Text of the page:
When MUBI first approached us to discuss developing MUBI for Roku we were excited to be part of extending the MUBI service to an additional platform. If you haven’t used the MUBI service before, now is a great time to try. They provide a new film every day, including, exclusive releases, forgotten gems, and award winning masterpieces and even offer a free trial to get you started.
As an existing development partner for MUBI, on Android and PlayStation, we understood MUBI take great care over the design and UX of their entire service and it was fundamental to understand if we could we bring the same high standards to Roku. However, developing for the Roku platform was new to us and hence begun a deep dive into the world of BrightScript, SceneGraph, and Channels.
Lie of the land
It seems we all want to compare a new language to one we are already familiar with. But in my experience, unless it trans-piles (or compiles) to another language it’s best not to compare too closely. You only get disappointed when things don’t work as you’d expect. So yes, BrightScript may remind you of other languages, and sometimes it’s helpful to hold the comparison in your head, but never forget it’s a unique programming language and you need to learn the fundamentals in their own right.
However, all programming languages will have certain features and it is this feature set that makes the language, not its similarity to another language.
BrightScript can be dynamically typed or statically typed. Personally, I like this, you can code quickly and allow dynamic typing as needed, but if you’re exposing an API or need tighter typing you can statically type and take the associated benefits. It does leave more overhead on the programmer but IMO you get the best of both worlds.
BrightScript makes heavy use of interfaces (think Java interfaces) for its APIs which is a great feature. You rarely care if you are dealing with a List control, you just care if the control conforms to the ListInterface which is a nice abstraction.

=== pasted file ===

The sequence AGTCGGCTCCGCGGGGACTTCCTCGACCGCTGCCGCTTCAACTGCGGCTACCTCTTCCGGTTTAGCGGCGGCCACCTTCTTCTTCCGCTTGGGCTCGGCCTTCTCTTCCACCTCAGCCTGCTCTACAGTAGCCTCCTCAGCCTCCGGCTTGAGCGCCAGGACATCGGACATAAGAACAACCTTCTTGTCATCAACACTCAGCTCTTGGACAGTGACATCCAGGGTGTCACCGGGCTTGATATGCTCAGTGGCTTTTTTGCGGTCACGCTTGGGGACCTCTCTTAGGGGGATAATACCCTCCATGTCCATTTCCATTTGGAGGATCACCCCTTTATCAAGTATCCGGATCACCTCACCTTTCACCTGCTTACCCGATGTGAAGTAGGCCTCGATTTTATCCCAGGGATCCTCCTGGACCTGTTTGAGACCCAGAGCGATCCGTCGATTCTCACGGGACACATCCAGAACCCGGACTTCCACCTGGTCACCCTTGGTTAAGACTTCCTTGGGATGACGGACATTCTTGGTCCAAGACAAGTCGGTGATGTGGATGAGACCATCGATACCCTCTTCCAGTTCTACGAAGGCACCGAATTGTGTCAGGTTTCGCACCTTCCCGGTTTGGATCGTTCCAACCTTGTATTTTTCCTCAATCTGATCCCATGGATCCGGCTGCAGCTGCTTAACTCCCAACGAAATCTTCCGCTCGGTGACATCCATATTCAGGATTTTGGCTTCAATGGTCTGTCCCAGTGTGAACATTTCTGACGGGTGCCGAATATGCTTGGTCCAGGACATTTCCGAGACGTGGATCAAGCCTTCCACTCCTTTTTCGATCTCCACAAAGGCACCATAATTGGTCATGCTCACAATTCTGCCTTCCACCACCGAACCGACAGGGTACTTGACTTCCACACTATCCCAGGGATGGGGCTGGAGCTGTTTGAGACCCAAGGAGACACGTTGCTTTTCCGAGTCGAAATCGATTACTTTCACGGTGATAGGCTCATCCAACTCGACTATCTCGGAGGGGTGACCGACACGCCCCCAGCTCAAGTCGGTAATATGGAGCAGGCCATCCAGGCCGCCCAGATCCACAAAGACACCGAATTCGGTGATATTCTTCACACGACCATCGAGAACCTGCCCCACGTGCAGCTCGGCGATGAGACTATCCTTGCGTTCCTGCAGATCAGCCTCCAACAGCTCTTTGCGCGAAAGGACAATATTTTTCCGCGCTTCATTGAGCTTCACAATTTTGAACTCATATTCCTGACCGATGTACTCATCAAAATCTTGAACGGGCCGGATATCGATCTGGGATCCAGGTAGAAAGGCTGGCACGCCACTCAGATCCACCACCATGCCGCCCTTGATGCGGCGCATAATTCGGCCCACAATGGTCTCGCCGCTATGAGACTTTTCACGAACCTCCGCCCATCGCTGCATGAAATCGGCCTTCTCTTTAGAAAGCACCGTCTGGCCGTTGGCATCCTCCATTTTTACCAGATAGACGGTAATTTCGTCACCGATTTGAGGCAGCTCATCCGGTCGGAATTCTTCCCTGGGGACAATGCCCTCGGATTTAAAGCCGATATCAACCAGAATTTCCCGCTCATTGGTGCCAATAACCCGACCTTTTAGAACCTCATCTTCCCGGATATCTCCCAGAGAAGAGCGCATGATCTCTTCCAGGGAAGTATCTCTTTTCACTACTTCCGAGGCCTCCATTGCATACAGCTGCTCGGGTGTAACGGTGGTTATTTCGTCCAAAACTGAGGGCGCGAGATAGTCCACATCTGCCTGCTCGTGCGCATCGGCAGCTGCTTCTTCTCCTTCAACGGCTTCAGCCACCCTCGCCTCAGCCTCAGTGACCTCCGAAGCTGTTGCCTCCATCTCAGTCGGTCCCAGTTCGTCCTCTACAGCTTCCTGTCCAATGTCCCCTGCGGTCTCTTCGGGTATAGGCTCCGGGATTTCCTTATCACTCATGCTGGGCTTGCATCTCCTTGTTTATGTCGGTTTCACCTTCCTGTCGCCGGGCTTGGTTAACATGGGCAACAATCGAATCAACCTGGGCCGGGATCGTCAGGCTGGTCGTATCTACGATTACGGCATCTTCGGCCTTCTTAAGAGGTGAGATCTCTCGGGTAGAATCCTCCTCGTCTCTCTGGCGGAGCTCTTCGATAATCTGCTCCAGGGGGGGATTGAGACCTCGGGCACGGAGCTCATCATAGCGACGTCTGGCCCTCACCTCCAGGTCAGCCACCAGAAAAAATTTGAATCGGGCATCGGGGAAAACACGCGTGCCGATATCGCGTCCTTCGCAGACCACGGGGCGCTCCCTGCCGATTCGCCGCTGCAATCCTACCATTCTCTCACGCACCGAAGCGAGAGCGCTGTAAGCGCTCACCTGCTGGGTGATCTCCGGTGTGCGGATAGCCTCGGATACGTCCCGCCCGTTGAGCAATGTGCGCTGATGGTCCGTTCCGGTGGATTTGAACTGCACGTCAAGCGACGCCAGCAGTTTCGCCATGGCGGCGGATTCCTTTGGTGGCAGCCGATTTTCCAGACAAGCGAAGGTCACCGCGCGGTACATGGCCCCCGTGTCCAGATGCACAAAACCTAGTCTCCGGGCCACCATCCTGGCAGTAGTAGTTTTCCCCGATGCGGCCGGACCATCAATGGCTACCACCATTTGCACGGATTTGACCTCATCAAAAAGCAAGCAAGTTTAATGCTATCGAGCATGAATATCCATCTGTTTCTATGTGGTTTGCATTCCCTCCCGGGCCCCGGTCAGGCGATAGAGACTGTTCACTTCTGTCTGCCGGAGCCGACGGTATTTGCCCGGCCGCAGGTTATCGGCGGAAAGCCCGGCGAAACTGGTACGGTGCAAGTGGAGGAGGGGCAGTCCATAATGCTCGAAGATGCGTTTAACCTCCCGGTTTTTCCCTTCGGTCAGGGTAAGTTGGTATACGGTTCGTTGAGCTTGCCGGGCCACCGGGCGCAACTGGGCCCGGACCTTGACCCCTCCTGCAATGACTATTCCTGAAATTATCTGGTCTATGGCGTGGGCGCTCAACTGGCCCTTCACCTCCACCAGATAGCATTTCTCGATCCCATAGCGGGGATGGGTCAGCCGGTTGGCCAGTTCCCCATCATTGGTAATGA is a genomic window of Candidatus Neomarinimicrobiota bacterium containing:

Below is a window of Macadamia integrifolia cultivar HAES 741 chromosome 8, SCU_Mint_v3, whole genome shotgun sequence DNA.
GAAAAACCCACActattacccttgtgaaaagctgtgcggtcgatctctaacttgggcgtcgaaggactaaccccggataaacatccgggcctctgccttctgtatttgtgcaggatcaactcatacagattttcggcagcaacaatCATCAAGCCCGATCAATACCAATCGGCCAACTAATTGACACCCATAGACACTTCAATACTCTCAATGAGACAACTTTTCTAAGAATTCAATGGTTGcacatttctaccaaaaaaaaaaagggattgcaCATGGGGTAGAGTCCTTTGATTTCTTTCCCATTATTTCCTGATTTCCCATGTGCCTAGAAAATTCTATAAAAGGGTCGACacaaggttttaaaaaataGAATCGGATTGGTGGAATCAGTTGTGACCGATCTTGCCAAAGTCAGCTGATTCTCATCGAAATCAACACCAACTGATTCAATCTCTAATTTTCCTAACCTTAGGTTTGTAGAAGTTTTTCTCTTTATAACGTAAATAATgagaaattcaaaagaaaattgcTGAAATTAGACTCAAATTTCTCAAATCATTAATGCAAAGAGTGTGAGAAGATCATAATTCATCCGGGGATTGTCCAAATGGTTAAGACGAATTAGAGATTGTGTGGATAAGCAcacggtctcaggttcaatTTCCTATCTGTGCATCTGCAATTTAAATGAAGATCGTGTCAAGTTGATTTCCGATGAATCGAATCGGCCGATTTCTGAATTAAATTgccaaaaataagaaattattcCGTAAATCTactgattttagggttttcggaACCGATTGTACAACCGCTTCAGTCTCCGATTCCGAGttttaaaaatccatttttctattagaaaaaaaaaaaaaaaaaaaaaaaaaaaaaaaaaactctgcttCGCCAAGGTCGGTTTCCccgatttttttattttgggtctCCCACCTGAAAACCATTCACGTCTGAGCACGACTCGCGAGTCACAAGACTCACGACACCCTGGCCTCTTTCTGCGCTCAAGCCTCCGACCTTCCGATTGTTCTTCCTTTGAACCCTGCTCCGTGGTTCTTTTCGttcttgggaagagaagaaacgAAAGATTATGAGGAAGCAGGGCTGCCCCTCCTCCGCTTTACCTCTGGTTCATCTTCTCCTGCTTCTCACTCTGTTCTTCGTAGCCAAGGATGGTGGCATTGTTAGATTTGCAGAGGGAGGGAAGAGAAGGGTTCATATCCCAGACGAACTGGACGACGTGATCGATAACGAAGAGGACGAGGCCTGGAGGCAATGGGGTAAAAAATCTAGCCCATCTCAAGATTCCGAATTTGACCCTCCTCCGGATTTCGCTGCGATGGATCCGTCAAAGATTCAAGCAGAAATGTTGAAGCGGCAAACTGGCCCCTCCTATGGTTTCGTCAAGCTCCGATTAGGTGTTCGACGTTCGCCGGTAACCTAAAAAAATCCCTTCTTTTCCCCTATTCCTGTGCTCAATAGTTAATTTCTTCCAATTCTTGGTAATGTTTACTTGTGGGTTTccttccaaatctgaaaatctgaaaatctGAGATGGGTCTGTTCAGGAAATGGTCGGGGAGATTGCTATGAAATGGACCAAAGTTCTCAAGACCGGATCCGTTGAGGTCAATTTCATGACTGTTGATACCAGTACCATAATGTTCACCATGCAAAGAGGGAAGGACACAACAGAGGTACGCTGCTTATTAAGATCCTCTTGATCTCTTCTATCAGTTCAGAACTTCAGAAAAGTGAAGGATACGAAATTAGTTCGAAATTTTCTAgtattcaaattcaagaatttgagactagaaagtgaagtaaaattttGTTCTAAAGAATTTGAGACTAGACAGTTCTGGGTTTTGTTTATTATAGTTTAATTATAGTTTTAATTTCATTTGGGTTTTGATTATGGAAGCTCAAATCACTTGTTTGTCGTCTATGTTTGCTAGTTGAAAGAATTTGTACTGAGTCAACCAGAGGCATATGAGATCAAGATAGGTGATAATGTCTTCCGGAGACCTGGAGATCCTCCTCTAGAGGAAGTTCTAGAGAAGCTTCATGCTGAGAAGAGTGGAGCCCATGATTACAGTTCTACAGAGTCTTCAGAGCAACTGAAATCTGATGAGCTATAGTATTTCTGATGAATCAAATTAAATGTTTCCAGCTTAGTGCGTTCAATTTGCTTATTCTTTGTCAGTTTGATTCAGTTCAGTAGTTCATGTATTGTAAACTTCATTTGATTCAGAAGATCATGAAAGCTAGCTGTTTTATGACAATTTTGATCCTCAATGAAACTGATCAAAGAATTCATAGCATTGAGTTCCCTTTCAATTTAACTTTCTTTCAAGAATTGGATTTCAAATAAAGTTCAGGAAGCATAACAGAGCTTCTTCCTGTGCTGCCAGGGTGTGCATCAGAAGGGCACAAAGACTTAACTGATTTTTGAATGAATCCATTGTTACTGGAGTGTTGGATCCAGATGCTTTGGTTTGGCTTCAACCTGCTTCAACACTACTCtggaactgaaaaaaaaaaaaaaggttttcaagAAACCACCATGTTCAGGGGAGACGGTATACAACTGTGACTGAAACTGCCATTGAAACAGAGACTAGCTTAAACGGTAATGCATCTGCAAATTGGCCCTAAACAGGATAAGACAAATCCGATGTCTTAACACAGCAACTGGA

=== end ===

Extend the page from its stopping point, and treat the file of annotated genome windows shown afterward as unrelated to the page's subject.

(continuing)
SceneGraph is relatively new to the Roku SDK. It was officially launched with SDK 7.0 but was still at an early stage. It was iterated on quickly, with a lot of functionality added in 7.1 and 7.2 becoming the preferred way to write Roku Channels.
SceneGraph was introduced to allow your views (appearance of the screen) to be configured as components defined in an XML file. This is similar to the concept of HTML for web, XML for Android Views, or XIB’s for iOS. The idea being, you’ll spend a lot less time writing boilerplate to get your views up and running and can split your view code from the controller.
SceneGraph is great for speeding things up and comes with some nice controls. You can create your own from scratch, or build new ones from a compound set of lower level ones. Anyone familiar with Android or iOS View objects will feel right at home.
Channels are simply apps to any other platform, which is a nice touch in highlighting the keen focus the platform has to video-streaming applications.
Roku supply an Eclipse Plugin which will turn Eclipse into a fully featured IDE for Roku development. You get new starter projects, code packaging, and live deployment. It’s missing an in-built debugger but Roku supply this via a telnet service from the terminal.
So with a terminal open and Eclipse you’re all set to start development and should have Hello World on the screen in no time.